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Tackling the ‘Allium Gap’

Finding ways to grow onions and scallions in the winter

Can onions and scallions be successfully grown despite the frigid Northeast winters?

Jenny Linger, Vegetable Production Coordinator, and the vegetable team led with that question in planting four varieties of onions and scallions this past September. She explains that after being transplanted in October, they were covered in netting to prevent Allium Leaf Miner (pests that are highly destructive to plants in the Allium genus including onions, scallions, and chives) from colonizing the leaves. Just before lows hit hard frosts, beds were covered in a heavy Reemay and plastic. The goal is to further diversify the crop rotation, increase production, and hopefully, demonstrate a solution for what farmers call the ‘allium gap.’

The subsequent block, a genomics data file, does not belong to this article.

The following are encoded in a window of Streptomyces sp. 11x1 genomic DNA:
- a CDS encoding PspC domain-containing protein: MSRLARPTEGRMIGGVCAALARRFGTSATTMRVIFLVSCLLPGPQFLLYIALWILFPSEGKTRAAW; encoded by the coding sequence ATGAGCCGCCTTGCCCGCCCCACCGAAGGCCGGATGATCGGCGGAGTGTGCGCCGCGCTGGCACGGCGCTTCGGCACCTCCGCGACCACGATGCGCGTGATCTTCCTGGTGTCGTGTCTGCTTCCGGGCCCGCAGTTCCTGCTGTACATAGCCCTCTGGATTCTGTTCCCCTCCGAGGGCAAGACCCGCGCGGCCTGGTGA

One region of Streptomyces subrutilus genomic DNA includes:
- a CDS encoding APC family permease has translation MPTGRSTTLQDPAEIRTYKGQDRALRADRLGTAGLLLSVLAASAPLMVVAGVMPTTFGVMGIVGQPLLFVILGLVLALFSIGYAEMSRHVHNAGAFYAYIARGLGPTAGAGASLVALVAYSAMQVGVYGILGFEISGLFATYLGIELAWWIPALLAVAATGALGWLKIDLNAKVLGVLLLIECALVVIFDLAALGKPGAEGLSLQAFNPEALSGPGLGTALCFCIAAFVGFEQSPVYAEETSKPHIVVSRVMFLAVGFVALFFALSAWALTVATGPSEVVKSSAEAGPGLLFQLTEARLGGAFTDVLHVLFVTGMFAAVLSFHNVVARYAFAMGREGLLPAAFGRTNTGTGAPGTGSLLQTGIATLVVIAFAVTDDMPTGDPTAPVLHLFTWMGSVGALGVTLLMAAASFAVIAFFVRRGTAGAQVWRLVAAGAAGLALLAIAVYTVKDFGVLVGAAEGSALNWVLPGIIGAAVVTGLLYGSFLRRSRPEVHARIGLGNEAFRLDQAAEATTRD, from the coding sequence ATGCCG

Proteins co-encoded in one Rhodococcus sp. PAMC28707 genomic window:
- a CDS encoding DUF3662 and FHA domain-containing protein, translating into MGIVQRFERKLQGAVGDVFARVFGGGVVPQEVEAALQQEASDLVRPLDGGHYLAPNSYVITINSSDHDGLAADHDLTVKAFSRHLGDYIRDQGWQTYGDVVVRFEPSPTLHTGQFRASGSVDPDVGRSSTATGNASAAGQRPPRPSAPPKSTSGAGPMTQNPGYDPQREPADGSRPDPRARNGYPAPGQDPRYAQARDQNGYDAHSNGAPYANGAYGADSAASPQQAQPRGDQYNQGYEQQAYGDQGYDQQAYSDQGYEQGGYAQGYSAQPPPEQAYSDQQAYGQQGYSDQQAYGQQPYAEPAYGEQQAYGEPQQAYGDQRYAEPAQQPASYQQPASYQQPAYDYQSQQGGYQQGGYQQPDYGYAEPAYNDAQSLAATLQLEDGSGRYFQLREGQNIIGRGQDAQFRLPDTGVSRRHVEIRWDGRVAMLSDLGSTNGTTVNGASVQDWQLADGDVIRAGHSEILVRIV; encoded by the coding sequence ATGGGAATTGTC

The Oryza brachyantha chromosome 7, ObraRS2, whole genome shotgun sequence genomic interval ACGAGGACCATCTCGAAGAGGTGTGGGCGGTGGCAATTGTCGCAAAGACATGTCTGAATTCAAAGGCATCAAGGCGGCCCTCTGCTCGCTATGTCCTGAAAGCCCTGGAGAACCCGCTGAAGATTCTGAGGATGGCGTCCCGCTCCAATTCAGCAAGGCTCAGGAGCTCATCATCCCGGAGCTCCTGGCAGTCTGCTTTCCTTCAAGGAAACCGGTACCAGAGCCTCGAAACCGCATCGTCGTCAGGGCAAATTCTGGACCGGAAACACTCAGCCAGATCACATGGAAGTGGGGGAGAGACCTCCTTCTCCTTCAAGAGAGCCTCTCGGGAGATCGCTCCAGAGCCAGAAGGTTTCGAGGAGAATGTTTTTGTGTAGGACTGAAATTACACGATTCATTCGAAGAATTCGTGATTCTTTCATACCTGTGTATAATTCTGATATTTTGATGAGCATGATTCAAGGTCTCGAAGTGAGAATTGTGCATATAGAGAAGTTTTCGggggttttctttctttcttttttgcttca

“It’s that mid-spring period where storage onions begin to spoil and you’re still waiting on the field plantings of spring onions or green garlic,” Linger says of the allium gap. 

They’ll also add another fresh product for distribution to the emergency feeding system in Kingston and the region. 

A successful harvest depends on pest management (thus the netting) and Mother Nature — exactly how cold exactly will this winter be. “If it’s a deep cold winter and some tissue gets damaged it may not be as plentiful of a harvest,” she adds. 

That said, if the stars align, she anticipates first harvests with warm spells in mid-March to late April.

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